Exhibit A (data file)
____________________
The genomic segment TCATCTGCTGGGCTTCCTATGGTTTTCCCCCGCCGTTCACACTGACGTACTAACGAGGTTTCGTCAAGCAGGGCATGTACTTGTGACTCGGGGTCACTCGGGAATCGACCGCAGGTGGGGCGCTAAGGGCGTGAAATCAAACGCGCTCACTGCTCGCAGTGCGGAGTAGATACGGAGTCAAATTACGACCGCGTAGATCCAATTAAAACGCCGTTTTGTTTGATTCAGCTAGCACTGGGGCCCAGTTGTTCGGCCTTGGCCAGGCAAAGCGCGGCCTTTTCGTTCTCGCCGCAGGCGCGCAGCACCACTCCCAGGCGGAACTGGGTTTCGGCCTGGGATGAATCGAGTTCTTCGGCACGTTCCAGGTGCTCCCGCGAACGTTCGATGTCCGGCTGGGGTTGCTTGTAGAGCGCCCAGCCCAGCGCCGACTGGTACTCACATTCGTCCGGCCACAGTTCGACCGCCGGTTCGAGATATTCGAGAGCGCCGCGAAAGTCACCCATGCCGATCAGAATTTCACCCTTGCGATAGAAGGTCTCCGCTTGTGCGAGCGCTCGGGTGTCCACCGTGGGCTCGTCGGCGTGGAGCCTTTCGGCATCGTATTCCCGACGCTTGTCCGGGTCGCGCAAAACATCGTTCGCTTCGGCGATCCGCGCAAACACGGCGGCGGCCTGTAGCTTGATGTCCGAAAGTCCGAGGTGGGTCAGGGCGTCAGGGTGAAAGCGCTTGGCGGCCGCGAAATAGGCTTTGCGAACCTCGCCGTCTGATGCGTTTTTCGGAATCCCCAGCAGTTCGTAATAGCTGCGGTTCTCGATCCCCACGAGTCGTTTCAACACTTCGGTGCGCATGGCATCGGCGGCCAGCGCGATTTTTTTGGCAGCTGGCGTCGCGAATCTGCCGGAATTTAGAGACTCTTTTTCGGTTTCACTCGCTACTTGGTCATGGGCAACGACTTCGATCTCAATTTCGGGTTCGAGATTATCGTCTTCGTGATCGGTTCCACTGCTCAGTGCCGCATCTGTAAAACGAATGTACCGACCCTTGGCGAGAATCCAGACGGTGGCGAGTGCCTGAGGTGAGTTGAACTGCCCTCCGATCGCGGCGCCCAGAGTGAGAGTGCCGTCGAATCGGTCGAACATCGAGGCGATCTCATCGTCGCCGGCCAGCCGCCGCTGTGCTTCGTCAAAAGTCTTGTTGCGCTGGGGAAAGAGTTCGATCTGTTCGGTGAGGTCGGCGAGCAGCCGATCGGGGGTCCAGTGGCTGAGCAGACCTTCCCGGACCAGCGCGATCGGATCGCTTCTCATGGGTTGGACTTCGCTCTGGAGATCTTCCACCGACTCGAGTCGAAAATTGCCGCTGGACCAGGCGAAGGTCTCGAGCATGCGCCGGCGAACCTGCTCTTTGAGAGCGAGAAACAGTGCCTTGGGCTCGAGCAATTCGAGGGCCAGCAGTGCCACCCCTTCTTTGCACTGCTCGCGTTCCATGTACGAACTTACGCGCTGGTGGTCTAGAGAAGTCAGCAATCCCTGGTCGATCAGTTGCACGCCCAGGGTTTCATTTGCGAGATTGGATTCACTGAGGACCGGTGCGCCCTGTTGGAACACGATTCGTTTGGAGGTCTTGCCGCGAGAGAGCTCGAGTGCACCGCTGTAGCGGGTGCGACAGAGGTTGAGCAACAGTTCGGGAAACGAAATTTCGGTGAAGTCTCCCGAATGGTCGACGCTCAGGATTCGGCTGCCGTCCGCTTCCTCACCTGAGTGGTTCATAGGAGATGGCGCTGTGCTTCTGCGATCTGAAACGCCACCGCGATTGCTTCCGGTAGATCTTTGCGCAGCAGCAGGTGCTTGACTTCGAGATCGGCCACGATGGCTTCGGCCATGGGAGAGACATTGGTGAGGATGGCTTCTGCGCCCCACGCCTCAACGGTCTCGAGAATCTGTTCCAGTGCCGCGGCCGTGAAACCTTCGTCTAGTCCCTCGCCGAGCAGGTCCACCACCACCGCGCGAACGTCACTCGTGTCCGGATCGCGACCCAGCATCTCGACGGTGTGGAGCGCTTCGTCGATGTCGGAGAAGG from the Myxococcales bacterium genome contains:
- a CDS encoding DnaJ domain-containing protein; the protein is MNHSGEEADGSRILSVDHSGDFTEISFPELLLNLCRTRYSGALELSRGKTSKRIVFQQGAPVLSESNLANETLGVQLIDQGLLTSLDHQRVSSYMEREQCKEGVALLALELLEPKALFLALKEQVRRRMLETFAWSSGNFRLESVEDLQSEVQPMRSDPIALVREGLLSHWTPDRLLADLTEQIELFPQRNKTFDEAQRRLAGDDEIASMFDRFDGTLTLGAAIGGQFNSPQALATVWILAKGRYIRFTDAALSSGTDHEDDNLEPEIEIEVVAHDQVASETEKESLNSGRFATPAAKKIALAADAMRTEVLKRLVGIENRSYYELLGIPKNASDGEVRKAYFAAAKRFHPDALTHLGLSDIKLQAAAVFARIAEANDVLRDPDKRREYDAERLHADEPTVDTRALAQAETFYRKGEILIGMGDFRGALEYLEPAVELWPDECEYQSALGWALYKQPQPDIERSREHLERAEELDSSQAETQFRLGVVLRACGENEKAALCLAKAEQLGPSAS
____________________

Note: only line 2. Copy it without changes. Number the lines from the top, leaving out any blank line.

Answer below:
- a CDS encoding DnaJ domain-containing protein; the protein is MNHSGEEADGSRILSVDHSGDFTEISFPELLLNLCRTRYSGALELSRGKTSKRIVFQQGAPVLSESNLANETLGVQLIDQGLLTSLDHQRVSSYMEREQCKEGVALLALELLEPKALFLALKEQVRRRMLETFAWSSGNFRLESVEDLQSEVQPMRSDPIALVREGLLSHWTPDRLLADLTEQIELFPQRNKTFDEAQRRLAGDDEIASMFDRFDGTLTLGAAIGGQFNSPQALATVWILAKGRYIRFTDAALSSGTDHEDDNLEPEIEIEVVAHDQVASETEKESLNSGRFATPAAKKIALAADAMRTEVLKRLVGIENRSYYELLGIPKNASDGEVRKAYFAAAKRFHPDALTHLGLSDIKLQAAAVFARIAEANDVLRDPDKRREYDAERLHADEPTVDTRALAQAETFYRKGEILIGMGDFRGALEYLEPAVELWPDECEYQSALGWALYKQPQPDIERSREHLERAEELDSSQAETQFRLGVVLRACGENEKAALCLAKAEQLGPSAS